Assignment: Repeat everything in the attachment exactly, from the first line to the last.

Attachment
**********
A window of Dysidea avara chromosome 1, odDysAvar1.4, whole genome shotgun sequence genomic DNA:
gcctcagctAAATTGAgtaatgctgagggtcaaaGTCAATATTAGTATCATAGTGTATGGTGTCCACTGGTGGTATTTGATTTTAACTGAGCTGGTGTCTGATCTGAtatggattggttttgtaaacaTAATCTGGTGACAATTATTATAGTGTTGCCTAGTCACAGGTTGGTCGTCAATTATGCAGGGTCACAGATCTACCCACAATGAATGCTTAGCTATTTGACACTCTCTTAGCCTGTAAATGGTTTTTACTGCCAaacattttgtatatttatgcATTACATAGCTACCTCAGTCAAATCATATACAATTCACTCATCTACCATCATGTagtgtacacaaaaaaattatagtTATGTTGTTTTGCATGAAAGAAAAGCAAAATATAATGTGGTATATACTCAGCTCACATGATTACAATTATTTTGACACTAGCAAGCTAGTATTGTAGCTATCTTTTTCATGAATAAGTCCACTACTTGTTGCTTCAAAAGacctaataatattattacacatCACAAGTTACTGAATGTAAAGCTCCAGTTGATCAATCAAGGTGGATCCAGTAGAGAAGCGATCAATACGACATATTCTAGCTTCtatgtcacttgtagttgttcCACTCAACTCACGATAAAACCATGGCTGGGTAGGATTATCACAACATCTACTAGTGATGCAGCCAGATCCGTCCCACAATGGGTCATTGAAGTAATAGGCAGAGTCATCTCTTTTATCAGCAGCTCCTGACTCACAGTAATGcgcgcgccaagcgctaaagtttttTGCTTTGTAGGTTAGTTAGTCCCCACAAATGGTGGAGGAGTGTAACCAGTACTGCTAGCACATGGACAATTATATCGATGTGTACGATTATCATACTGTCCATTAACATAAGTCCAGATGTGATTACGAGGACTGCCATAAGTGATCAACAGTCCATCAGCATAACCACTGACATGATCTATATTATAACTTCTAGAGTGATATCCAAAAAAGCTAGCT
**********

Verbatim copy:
A window of Dysidea avara chromosome 1, odDysAvar1.4, whole genome shotgun sequence genomic DNA:
gcctcagctAAATTGAgtaatgctgagggtcaaaGTCAATATTAGTATCATAGTGTATGGTGTCCACTGGTGGTATTTGATTTTAACTGAGCTGGTGTCTGATCTGAtatggattggttttgtaaacaTAATCTGGTGACAATTATTATAGTGTTGCCTAGTCACAGGTTGGTCGTCAATTATGCAGGGTCACAGATCTACCCACAATGAATGCTTAGCTATTTGACACTCTCTTAGCCTGTAAATGGTTTTTACTGCCAaacattttgtatatttatgcATTACATAGCTACCTCAGTCAAATCATATACAATTCACTCATCTACCATCATGTagtgtacacaaaaaaattatagtTATGTTGTTTTGCATGAAAGAAAAGCAAAATATAATGTGGTATATACTCAGCTCACATGATTACAATTATTTTGACACTAGCAAGCTAGTATTGTAGCTATCTTTTTCATGAATAAGTCCACTACTTGTTGCTTCAAAAGacctaataatattattacacatCACAAGTTACTGAATGTAAAGCTCCAGTTGATCAATCAAGGTGGATCCAGTAGAGAAGCGATCAATACGACATATTCTAGCTTCtatgtcacttgtagttgttcCACTCAACTCACGATAAAACCATGGCTGGGTAGGATTATCACAACATCTACTAGTGATGCAGCCAGATCCGTCCCACAATGGGTCATTGAAGTAATAGGCAGAGTCATCTCTTTTATCAGCAGCTCCTGACTCACAGTAATGcgcgcgccaagcgctaaagtttttTGCTTTGTAGGTTAGTTAGTCCCCACAAATGGTGGAGGAGTGTAACCAGTACTGCTAGCACATGGACAATTATATCGATGTGTACGATTATCATACTGTCCATTAACATAAGTCCAGATGTGATTACGAGGACTGCCATAAGTGATCAACAGTCCATCAGCATAACCACTGACATGATCTATATTATAACTTCTAGAGTGATATCCAAAAAAGCTAGCT